Not many people can hold their breath for 10 minutes. Fewer still are able to dive into the endless depths of the oceans with serene ease. With claustrophobic-induced attacks and blackouts being inherent dangers of free-diving, few are brave enough to even try. But with the right training and experience, it opens a new perspective to an underwater world that we still know so little about. Hanli Prinsloo knows this better than anyone. Speaker, writer, conservationist, and ultimate free-diver, she has formed an incredible relationship with the sea, the blue lifeblood of our planet, and the creatures that live within it.
Where it all started
To state the obvious, free-diving is no easy feat; plunging hundreds of feet into the depths of the ocean, beyond the equivalent of a 40-story skyscraper, all while holding your breath is near superhuman. So how does someone carve a life from this, travelling the globe, swimming with humpback whales and turtles?
“Ever since I was a little girl I was fascinated with being underwater,” Hanli explains. “I love the sense of silence and weightlessness.” Born and raised in South Africa, it was actually in Sweden where Hanli discovered free-diving after a chance meeting with an instructor, which subsequently led to one-on-one mentoring. Hanli quickly fell in love with the sport and started competing.
“Free-diving is much more of a mental sport than a physical sport,” Hanli explains. “Of course you have to be physically in shape and do the right kind of training like any other sport, but in free-diving, it’s very, very clear that if you’re not mentally in the right place, you won’t be able to dive.” Much of her preparation can be done on her yoga mat and through meditation. “There’s so much around finding stillness and being able to be quiet in your mind, having that singularity of focus and thought. A lot of it is actually just stretching to increase the lung volume, to create a kind of muscle that isn’t oxygen hungry, like yoga or swimming.”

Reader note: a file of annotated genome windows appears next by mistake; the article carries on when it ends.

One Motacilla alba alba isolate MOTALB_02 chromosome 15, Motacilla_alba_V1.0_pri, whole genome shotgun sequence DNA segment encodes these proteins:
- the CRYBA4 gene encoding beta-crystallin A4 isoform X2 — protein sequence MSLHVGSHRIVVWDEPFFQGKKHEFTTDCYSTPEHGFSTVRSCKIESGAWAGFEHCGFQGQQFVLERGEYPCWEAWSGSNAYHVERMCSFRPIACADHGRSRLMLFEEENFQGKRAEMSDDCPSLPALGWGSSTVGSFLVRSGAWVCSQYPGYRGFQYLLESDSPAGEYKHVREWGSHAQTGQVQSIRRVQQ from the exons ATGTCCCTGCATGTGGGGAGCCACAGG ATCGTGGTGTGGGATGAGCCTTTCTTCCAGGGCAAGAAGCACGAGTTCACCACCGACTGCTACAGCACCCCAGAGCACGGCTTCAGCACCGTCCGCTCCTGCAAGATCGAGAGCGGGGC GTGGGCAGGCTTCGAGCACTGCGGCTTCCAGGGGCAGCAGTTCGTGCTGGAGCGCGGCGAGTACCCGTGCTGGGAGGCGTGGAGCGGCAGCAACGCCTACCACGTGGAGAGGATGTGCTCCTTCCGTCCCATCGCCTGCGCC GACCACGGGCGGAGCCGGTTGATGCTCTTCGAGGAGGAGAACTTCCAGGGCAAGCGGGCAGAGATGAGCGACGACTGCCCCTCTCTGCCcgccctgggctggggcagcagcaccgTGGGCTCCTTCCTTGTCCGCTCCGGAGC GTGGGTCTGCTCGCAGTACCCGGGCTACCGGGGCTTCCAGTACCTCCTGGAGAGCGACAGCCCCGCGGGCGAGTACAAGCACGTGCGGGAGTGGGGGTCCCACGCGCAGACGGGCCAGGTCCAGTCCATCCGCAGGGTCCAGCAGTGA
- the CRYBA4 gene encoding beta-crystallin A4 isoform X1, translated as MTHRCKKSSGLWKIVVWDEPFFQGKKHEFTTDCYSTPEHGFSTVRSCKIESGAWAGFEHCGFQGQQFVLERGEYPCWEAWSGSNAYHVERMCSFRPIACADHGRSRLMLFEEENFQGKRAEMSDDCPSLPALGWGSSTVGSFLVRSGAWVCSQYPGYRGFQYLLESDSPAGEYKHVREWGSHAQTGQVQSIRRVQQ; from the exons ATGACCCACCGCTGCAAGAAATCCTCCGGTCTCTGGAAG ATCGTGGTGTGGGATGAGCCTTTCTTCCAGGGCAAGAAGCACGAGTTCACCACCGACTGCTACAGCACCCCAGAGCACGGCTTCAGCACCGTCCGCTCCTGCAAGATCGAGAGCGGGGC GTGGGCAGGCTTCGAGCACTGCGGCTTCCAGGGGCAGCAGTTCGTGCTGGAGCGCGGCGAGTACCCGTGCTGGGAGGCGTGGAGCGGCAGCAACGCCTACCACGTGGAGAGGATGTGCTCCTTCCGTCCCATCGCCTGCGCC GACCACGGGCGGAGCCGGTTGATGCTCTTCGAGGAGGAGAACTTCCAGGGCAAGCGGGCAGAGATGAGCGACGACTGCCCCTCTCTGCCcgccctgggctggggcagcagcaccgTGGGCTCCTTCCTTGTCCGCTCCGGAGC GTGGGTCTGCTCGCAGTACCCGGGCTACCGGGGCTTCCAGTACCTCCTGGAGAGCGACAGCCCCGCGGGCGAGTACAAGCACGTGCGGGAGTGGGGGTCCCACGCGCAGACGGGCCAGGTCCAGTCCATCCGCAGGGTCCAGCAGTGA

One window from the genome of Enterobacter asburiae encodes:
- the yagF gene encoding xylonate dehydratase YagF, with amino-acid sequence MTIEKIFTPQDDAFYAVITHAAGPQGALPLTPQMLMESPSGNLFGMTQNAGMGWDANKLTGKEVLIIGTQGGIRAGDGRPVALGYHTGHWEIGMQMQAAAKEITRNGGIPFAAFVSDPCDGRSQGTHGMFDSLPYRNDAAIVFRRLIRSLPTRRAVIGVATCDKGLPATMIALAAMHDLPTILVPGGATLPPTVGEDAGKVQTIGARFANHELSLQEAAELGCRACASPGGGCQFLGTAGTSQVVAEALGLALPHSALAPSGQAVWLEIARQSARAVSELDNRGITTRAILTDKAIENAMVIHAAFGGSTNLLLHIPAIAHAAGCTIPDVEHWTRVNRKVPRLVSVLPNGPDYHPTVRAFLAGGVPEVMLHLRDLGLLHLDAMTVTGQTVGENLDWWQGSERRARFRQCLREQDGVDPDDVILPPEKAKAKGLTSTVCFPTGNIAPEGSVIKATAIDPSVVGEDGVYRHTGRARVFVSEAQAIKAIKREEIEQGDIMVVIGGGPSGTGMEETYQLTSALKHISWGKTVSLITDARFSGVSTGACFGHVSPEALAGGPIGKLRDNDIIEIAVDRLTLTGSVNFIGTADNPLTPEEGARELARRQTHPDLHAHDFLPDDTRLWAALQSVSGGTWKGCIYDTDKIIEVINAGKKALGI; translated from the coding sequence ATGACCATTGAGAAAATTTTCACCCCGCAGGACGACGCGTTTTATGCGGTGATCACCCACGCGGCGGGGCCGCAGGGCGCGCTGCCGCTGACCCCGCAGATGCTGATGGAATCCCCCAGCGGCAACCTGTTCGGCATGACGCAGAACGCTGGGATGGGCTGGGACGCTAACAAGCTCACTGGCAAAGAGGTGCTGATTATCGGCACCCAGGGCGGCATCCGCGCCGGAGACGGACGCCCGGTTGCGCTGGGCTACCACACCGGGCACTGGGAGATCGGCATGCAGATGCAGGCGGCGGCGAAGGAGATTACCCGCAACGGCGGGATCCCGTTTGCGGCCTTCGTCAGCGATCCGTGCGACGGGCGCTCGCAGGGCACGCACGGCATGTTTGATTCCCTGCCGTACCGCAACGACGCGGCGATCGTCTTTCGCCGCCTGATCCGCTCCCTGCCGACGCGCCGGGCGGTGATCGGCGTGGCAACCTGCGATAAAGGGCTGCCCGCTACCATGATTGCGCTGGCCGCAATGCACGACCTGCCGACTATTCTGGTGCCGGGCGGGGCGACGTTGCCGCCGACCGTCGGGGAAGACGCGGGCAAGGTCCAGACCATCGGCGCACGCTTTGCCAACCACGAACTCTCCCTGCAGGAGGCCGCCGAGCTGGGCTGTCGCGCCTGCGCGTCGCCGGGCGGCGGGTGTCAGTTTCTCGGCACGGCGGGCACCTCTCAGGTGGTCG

Hanli is quick to add that the greatest aspect to free-diving while being an art in itself, is the opportunities it presents. “Through my free-diving, I get to travel and experience amazing oceans throughout the world. But what leaves the greatest impression is not always the places I’ve been but the animals I’ve seen. I think people assume that there would be some kind of animosity from animals towards us, but in my experience, it’s not been that. From swimming with sperm whales in Sri Lanka and whale sharks in Mexico, to playful dolphins in Mozambique and all the turtles we got to meet in Petit St. Vincent, for me it really is about the animal interactions.”
Utterly weightless, drifting with the currents, few experiences compare to encountering all manner of marine life in their natural environment. “Swimming with big animals underwater is remarkable,” Hanli says. “It’s like being on safari, but you get to walk with the animal and have eye contact and really become part of the picture. Which is not often recommended on land! Swimming with these big animals is extremely humbling – it reminds me of the connection we have with the planet and the natural world around us.”